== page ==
1) YouTube API has limitations - each call counts towards daily quota(which is 1M units). From my experience, it's only possible to upload about 50 videos a day. Although I'd like to upload way more than limit set that didn't bother me much since the process is automated
2) moviepy heavily leaks memory. From my experiments that after 10 rendered videos python process held about 2Gb of RAM. Since it's MVP I have chosen the simplest solution - just restart microservice. More precisely, to configure docker-swarm to kill it once it consumed too much memory. I believe it's a very practical decision for the given project stage.
3) To make the video stand out from others it has to have a relevant background picture for the term. If the user looks for the "how to pronounce tomato" it's more likely that video with tomato on the background would be chosen rather than one with grey colour. To find images I used Pixabay API(if you like service don't forget to donate them too!). For the obvious reasons often some irrelevant pictures are returned, so I had to filter irrelevant pictures using Amazon computer vision.
4) Imagemagik policies hurt. It's a great library but I found it tricky to configure since it has a configuration file where defaults are very tight. For example it's impossible to generate video into the /tmp folder by default. Thanks to docker it's very easy to build up the image with embedded configuration.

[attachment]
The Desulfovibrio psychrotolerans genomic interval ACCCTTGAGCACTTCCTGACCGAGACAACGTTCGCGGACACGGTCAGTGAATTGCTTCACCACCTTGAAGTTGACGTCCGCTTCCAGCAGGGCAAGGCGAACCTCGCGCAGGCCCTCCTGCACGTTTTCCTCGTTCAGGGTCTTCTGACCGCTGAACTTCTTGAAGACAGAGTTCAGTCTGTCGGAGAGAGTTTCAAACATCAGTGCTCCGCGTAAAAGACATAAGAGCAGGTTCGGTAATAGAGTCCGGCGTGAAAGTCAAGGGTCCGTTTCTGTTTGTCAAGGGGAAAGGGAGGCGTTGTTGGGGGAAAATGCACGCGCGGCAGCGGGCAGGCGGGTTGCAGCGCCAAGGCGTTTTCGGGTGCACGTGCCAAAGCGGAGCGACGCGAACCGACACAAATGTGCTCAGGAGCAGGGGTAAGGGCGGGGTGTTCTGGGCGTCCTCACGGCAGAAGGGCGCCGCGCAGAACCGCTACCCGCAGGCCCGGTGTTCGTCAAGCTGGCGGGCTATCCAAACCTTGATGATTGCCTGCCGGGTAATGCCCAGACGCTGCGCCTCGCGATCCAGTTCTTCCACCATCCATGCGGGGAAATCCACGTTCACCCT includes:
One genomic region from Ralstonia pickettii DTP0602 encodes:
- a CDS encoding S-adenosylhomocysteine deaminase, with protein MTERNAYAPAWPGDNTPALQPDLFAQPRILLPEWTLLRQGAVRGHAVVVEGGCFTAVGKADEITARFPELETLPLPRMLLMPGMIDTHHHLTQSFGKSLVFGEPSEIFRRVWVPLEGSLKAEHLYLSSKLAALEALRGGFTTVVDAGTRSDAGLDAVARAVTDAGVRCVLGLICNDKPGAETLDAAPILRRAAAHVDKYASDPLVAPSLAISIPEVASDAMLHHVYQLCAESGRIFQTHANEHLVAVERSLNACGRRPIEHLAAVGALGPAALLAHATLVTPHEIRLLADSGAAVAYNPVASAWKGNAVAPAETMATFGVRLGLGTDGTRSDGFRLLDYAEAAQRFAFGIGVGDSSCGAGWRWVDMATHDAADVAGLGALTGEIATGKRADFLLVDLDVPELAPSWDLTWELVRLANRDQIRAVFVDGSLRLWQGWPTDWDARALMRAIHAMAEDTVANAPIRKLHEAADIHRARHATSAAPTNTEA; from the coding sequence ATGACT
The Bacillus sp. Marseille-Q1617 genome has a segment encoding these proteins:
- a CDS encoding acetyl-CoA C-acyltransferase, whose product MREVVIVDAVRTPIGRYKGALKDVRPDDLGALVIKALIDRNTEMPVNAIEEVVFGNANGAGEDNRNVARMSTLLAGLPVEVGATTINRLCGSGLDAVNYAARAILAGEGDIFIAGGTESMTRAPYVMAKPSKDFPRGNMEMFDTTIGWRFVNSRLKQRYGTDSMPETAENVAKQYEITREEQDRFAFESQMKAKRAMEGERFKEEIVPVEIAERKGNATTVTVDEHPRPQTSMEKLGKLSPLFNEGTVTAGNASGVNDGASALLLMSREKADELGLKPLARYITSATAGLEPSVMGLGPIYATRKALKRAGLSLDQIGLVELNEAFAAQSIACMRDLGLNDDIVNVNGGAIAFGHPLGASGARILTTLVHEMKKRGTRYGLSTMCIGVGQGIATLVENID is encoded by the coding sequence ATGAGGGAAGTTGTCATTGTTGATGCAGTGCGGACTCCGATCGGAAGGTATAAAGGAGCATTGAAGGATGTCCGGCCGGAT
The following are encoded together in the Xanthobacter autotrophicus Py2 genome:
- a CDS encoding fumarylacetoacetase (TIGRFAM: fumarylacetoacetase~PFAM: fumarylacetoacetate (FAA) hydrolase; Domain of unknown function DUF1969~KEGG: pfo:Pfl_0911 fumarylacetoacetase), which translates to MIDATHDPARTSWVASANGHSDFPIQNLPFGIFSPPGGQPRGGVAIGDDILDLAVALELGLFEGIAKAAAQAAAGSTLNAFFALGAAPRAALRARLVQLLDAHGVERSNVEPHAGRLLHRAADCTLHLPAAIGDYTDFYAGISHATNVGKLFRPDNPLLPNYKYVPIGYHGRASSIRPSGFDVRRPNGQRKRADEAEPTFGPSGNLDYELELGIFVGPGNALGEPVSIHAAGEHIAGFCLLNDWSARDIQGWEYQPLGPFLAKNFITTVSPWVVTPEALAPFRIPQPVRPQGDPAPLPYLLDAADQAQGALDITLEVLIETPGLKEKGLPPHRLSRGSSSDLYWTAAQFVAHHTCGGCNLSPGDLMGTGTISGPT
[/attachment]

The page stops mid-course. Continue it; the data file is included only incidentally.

5) Apparently, docker-compose has changed the behaviour for the container limits so I had to downgrade configuration file from version 3.3 to 2.3
6) I wanted to keep MongoDB outside of the container on the host machine for my personal reasons. If you ever tried to do so you know it's not easy. The container ecosystem is pushing a user to use containers only. I ended up binding /var/lib/mongodb/mongod.sock from host to container and use jnr-unixsocket to make mongo to use unix socket instead of TCP
7) Youtube API documentation seems to be very convoluted, I had a hard time to understand how to go from the simple youtube upload to something like "create a playlist if need and then specify description along with tags and location of the video in different languages"

Enjoyable parts

This project is actually quite interesting to work on. It uses many external APIs, works with computer vision(a lot of fun with debugging!), etc

  • kotlin is soo nice, as usual. Can't imagine myself using python which can expode after every single type or java where I would write a few books and still it's not that clean
  • Writing web pages in kotlin with kotlinx-html is really fun. Just think - statically typed html templates!
  • Amazon Rekognition works like a magic, I'd say in 90% it sees what I'd say about the picture. Prices are very competitive for my use case
  • Sealed classes work really well for the statistics collection and voices description
  • kmongo allows to express db queries via staticly typed DSL. As most ORM it fails on the complex constructions but perfomance of the DB communication is never consern for this project
  • java-pixabay library has been outdated, I made a few PRs but author had not got back to me. For that reason I continued to work on my fork - ruXlab/pixabay-java-api

Code snippets

I'd like to highlight some code used in PronounceMe service

kotlinx-html templates